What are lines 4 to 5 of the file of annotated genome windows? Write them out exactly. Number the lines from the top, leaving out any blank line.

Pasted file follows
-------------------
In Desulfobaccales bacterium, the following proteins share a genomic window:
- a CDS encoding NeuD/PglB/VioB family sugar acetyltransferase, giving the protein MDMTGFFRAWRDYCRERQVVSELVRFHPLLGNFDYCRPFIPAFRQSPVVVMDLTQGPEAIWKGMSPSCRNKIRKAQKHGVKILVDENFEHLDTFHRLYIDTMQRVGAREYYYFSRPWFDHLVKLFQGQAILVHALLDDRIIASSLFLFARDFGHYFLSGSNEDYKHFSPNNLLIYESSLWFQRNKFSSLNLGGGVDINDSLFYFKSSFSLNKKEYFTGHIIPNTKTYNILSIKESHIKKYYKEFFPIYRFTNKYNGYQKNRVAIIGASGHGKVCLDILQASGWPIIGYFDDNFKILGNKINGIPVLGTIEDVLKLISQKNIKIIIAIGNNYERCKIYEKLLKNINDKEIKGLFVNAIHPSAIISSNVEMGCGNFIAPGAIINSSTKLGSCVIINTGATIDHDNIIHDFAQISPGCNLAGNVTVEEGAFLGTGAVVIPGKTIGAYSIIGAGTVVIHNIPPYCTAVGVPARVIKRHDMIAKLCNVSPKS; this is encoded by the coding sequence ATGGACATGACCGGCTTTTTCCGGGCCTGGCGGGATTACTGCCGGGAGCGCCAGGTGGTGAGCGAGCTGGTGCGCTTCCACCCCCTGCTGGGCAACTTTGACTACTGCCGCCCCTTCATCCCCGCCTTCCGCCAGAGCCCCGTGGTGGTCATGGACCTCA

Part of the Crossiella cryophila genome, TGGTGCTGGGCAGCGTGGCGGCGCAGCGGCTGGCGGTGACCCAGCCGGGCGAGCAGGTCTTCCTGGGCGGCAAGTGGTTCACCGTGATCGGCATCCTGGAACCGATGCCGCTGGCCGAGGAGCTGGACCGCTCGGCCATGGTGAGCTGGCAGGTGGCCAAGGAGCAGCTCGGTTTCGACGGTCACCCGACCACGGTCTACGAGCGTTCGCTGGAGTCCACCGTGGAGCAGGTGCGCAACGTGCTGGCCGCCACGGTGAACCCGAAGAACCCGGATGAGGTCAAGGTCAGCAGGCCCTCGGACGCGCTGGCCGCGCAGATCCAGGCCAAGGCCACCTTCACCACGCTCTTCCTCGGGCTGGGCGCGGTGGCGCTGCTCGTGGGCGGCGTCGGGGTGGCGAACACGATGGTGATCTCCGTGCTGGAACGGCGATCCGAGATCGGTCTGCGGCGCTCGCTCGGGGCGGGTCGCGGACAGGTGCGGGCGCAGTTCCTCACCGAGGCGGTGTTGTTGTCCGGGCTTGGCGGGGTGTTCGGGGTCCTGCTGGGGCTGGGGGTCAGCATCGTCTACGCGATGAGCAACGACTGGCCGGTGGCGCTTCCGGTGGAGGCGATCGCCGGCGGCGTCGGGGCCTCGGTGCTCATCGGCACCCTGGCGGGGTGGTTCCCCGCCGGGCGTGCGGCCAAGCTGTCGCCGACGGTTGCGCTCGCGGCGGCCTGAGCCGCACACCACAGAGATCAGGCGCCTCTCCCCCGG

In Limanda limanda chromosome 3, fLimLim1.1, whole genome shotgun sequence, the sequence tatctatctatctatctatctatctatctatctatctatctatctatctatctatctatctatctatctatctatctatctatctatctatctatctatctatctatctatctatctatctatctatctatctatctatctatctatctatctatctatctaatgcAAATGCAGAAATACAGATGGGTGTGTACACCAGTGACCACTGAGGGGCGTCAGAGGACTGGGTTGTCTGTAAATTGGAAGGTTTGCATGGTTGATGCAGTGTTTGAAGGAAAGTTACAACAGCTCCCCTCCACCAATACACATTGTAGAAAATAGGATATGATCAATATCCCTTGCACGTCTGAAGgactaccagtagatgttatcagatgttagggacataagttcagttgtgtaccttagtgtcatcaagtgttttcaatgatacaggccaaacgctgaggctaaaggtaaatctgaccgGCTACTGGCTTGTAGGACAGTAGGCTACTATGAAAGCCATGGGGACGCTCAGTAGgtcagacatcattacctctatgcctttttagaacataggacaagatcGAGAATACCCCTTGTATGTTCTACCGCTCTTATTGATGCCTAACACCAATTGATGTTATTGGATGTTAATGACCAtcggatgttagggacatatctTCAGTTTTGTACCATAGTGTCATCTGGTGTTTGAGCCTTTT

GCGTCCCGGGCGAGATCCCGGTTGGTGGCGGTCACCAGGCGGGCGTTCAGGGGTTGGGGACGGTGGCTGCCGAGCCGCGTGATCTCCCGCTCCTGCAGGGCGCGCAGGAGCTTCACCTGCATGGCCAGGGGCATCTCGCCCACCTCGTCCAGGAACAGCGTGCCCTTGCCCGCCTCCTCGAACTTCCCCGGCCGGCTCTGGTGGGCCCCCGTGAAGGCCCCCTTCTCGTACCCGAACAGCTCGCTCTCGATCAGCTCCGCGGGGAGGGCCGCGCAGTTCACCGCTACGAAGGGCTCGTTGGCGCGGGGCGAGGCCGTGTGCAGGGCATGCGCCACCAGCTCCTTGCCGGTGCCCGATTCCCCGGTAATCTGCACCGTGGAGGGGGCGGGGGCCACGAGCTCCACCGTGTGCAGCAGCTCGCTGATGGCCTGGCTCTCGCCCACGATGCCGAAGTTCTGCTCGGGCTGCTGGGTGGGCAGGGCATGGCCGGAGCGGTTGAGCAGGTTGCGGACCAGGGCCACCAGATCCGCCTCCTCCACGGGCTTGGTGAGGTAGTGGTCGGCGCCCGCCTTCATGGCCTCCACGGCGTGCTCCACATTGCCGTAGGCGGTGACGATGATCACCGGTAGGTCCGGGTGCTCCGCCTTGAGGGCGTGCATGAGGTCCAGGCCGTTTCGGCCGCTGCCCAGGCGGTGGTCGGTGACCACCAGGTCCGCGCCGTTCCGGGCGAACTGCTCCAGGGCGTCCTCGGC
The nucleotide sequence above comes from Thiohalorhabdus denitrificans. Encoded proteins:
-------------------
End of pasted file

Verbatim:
In Limanda limanda chromosome 3, fLimLim1.1, whole genome shotgun sequence, the sequence tatctatctatctatctatctatctatctatctatctatctatctatctatctatctatctatctatctatctatctatctatctatctatctatctatctatctatctatctatctatctatctatctatctatctatctatctatctatctatctatctaatgcAAATGCAGAAATACAGATGGGTGTGTACACCAGTGACCACTGAGGGGCGTCAGAGGACTGGGTTGTCTGTAAATTGGAAGGTTTGCATGGTTGATGCAGTGTTTGAAGGAAAGTTACAACAGCTCCCCTCCACCAATACACATTGTAGAAAATAGGATATGATCAATATCCCTTGCACGTCTGAAGgactaccagtagatgttatcagatgttagggacataagttcagttgtgtaccttagtgtcatcaagtgttttcaatgatacaggccaaacgctgaggctaaaggtaaatctgaccgGCTACTGGCTTGTAGGACAGTAGGCTACTATGAAAGCCATGGGGACGCTCAGTAGgtcagacatcattacctctatgcctttttagaacataggacaagatcGAGAATACCCCTTGTATGTTCTACCGCTCTTATTGATGCCTAACACCAATTGATGTTATTGGATGTTAATGACCAtcggatgttagggacatatctTCAGTTTTGTACCATAGTGTCATCTGGTGTTTGAGCCTTTT

GCGTCCCGGGCGAGATCCCGGTTGGTGGCGGTCACCAGGCGGGCGTTCAGGGGTTGGGGACGGTGGCTGCCGAGCCGCGTGATCTCCCGCTCCTGCAGGGCGCGCAGGAGCTTCACCTGCATGGCCAGGGGCATCTCGCCCACCTCGTCCAGGAACAGCGTGCCCTTGCCCGCCTCCTCGAACTTCCCCGGCCGGCTCTGGTGGGCCCCCGTGAAGGCCCCCTTCTCGTACCCGAACAGCTCGCTCTCGATCAGCTCCGCGGGGAGGGCCGCGCAGTTCACCGCTACGAAGGGCTCGTTGGCGCGGGGCGAGGCCGTGTGCAGGGCATGCGCCACCAGCTCCTTGCCGGTGCCCGATTCCCCGGTAATCTGCACCGTGGAGGGGGCGGGGGCCACGAGCTCCACCGTGTGCAGCAGCTCGCTGATGGCCTGGCTCTCGCCCACGATGCCGAAGTTCTGCTCGGGCTGCTGGGTGGGCAGGGCATGGCCGGAGCGGTTGAGCAGGTTGCGGACCAGGGCCACCAGATCCGCCTCCTCCACGGGCTTGGTGAGGTAGTGGTCGGCGCCCGCCTTCATGGCCTCCACGGCGTGCTCCACATTGCCGTAGGCGGTGACGATGATCACCGGTAGGTCCGGGTGCTCCGCCTTGAGGGCGTGCATGAGGTCCAGGCCGTTTCGGCCGCTGCCCAGGCGGTGGTCGGTGACCACCAGGTCCGCGCCGTTCCGGGCGAACTGCTCCAGGGCGTCCTCGGC